When the brain and baseball cap are one

A prototype hat is developed to transmit brain signals and monitor patterns to aid everyday life.

IEEE

It may look like one of those iPod hats or something worse, but this baseball cap is more sophisticated--in its technology, if not fashion sense.

The cap is designed to analyze the brain's electroencephalogram (EEG) waves, determining whether you're too fatigued to drive safely. It is just one use for a device developed by researchers at various Taiwan universities and the University of California at San Diego, who hope to expand the technology for applications in myrid other facets of everyday life.

There are other devices with similarly ambitious goals, but many of them require direct contact with the scalp , often needing constant application of gels to improve the conductivity of brain signals. The cap device aims to avoid that inconvenience in a more discreet and portable device, unlike more elaborate systems developed for 3D game equipment .

However, this latest version still requires "five embedded dry electrodes on the wearer's forehead and one electrode behind the left ear," according to PhysOrg, which transmit signals through a Bluetooth connection so they can be analyzed with a dual-core processor in real time. In any case, if gaming becomes one of its eventual uses, it will definitely be preferable to something like Toshiba's 3D helmet .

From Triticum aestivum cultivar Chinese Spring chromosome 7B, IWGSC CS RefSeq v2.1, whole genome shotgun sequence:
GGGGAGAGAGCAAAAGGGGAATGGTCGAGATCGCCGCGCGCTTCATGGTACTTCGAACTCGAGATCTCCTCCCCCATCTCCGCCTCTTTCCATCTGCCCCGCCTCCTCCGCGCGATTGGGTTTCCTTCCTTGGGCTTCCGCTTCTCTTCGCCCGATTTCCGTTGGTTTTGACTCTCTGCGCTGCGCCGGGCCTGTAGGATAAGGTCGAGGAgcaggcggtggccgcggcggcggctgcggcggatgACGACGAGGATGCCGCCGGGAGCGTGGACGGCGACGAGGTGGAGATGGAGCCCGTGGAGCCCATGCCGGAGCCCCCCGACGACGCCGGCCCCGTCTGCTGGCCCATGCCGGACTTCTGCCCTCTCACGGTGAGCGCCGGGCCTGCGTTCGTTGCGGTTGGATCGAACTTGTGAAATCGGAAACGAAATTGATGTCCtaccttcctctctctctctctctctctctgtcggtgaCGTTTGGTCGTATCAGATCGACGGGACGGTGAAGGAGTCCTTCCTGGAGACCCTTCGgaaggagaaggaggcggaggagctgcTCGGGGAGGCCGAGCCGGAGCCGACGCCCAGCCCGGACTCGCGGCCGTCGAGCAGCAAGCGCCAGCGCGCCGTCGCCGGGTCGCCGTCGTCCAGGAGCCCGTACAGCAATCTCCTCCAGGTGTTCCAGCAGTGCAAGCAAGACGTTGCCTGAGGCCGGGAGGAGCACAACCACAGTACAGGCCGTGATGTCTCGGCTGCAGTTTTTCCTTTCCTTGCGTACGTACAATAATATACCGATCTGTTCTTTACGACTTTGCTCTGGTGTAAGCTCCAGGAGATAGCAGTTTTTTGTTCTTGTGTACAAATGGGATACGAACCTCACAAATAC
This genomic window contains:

About the author

    Mike Yamamoto is an executive editor for CNET News.com.

     

    Join the discussion

    Conversation powered by Livefyre

    Show Comments Hide Comments
    Latest Galleries from CNET
    Best mobile games of 2014
    Nissan gives new Murano bold style (pictures)
    Top great space moments in 2014 (pictures)
    This is it: The Audiophiliac's top in-ear headphones of 2014 (pictures)
    ZTE's wallet-friendly Grand X (pictures)
    Lenovo reprises clever design for the Yoga Tablet 2 (Pictures)